Fruit – Lesson 1: Application of foliar nutrition

This course is divided into three sections.

Foliar Nutrition 
We will look into the basic principles behind how elemental foliar nutrition can be used in fruit crop production, the relationship between elements and how available to the plant these nutrients are.

We hope to give you an understanding of the alternatives to chemical-based plant protection products, what they are made of, how they work and some guidance on practical use of them as a sprayer operator. 

Current Issues & Emergency Procedures
This section will cover the key changes in pesticide approvals and revocations. It also covers details on how to protect water, operator qualifications and NSTS testing. There is also good advice on what to do in an emergency and how to safely use rodenticides. 

Lesson 1 – Foliar Nutrition:

In this lesson you will learn more about what plants need for growth and quality fruit production. Elements will look in detail at:

  • Plant growth and essential nutrients
  • Nutrients and interactions
  • Foliar applied nutrients
  • Foliar nutrient uptake
  • Function of nutrients
  • Nutrient deficiency or excess

Plant growth and essential nutrients

In this section you will learn more about the requirements for plant growth, macro- and micro-nutrients as well as different application methods.

Plants produce energy via the process of photosynthesis – which converts energy from sunlight into chemical energy to fuel growth.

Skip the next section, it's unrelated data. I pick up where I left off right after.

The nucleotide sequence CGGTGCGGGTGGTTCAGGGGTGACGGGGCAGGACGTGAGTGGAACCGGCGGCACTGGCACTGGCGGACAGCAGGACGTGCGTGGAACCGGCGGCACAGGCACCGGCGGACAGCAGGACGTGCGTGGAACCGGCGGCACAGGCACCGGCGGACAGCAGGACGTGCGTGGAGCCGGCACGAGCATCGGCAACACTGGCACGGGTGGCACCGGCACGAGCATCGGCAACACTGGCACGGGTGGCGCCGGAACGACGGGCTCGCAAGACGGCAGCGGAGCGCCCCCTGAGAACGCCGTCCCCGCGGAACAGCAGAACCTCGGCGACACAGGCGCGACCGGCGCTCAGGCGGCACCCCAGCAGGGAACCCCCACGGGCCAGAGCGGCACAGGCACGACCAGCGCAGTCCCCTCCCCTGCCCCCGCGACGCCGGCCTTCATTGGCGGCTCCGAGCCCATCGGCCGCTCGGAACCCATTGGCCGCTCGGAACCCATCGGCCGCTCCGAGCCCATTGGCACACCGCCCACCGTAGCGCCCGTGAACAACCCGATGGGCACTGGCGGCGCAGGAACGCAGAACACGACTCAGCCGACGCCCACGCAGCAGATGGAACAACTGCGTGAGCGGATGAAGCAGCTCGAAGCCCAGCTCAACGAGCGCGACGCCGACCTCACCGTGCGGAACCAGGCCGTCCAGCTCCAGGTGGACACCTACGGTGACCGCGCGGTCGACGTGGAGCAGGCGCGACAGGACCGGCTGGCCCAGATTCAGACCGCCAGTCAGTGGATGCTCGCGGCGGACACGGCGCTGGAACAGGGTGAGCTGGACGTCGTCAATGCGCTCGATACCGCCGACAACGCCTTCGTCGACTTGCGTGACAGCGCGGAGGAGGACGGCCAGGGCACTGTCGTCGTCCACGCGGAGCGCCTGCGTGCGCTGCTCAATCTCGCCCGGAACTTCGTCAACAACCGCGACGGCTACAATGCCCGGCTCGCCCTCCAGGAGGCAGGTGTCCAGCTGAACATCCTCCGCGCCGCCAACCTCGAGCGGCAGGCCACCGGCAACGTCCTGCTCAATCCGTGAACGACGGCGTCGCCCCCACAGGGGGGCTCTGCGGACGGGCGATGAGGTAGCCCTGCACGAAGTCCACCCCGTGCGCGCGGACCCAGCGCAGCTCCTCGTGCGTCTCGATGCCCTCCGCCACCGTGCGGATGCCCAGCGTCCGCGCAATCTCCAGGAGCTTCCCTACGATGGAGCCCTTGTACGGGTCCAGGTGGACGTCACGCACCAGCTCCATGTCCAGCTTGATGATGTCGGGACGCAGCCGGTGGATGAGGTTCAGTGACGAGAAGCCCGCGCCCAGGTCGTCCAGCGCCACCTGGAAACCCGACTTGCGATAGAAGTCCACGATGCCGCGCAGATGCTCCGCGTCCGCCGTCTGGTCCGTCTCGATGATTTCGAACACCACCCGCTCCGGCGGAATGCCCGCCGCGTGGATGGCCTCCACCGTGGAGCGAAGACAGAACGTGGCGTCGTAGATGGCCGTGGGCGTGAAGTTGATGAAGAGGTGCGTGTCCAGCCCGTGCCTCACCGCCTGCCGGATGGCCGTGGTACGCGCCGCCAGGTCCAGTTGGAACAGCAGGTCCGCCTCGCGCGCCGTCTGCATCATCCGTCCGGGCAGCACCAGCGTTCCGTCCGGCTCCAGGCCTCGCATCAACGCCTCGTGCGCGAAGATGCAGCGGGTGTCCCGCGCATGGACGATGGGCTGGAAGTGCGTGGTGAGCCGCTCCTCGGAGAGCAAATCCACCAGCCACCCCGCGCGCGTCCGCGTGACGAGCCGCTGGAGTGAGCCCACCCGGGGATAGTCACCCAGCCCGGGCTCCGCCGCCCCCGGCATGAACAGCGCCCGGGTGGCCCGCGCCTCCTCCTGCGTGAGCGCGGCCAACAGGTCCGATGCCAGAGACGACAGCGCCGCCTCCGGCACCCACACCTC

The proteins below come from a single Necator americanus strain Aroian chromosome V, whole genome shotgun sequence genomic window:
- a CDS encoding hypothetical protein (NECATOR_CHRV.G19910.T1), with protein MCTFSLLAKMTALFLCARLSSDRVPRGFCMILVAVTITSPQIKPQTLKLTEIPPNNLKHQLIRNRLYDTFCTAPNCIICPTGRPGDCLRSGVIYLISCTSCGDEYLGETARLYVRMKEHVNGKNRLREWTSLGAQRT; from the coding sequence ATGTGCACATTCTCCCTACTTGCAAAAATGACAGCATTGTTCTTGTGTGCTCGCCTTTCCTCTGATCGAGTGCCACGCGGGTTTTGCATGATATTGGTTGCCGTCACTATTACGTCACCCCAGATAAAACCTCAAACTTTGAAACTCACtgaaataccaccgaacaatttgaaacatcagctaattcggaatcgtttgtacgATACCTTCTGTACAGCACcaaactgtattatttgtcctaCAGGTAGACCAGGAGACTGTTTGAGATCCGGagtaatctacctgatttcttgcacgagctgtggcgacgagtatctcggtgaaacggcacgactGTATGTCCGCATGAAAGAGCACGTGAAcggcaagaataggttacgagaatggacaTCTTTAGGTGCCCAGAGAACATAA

Photosynthesis uses:
Carbon dioxide from the air

Plants also require 12 mineral nutrients, which usually come from the soil and enter through the roots. These are divided into ‘macro-nutrients’ and ‘micro-nutrients’.

Macro-nutrients are required in large quantities and micro-nutrients are needed in relatively small quantities. But both are equally important for plant growth. 


  • The primary macro-nutrients are: nitrogen (N), phosphorus (P), potassium (K). These are needed in relatively large amounts by plants.
  • Intermediate amounts of secondary macro-nutrients needed by plants are: magnesium (Mg), calcium (Ca) and sulphur (S). 
  • Macro-nutrients and are often applied to the root zone as granular fertiliser or via fertigation. They are used as supplementary foliar feeds to correct deficiencies or deliver extra nutrition at certain growth stages.
Picture: © R. Killian


  • Trace or micro-nutrients are: zinc (Zn), boron (B), copper (Cu), iron (Fe), manganese (Mn) and molybdenum (Mo). These are needed only in small ‘trace’ amounts. Micro-nutrients tend to be applied as foliar nutrition or via fertigation in substrate/coir crop systems.

Quick Quiz: Nutrient sorting

Use the information you have just read, to sort the following pairs into macro-nutrients or micro-nutrients (drag and drop). Check each answer, then move on to the next question until you finish the quiz to find out your overall score.


Nutrients and interactions

In this section we look at:

  • Soil or water pH
  • pH and nutrient availability
  • Nutrient ratios

Check the pH

Nutrients from soil-applied fertilisers are partially lost due to:
Less direct or inefficient application of the fertiliser
Nutrient leaching
Nutrient lockup, secondary reactions in the soil or between nutrients.

The acidity (pH) of the soil or water for fertigation also influences nutrient availability and the uptake of macro- and micro-nutrients. The optimum pH range for most plants is between pH 6 to 7, although this may vary depending on the crop, for example blueberries prefer pH 4.3 to 5.5. 

If the soil pH falls outside the optimal range, uptake of certain nutrients becomes reduced – potentially leading to deficiencies. 

This doesn’t mean the nutrient is not in the soil, but the chemical environment is not suitable for uptake of that nutrient. This usually takes place in highly alkaline (greater than pH 7.5) or highly acidic (less than pH 5.5) situations.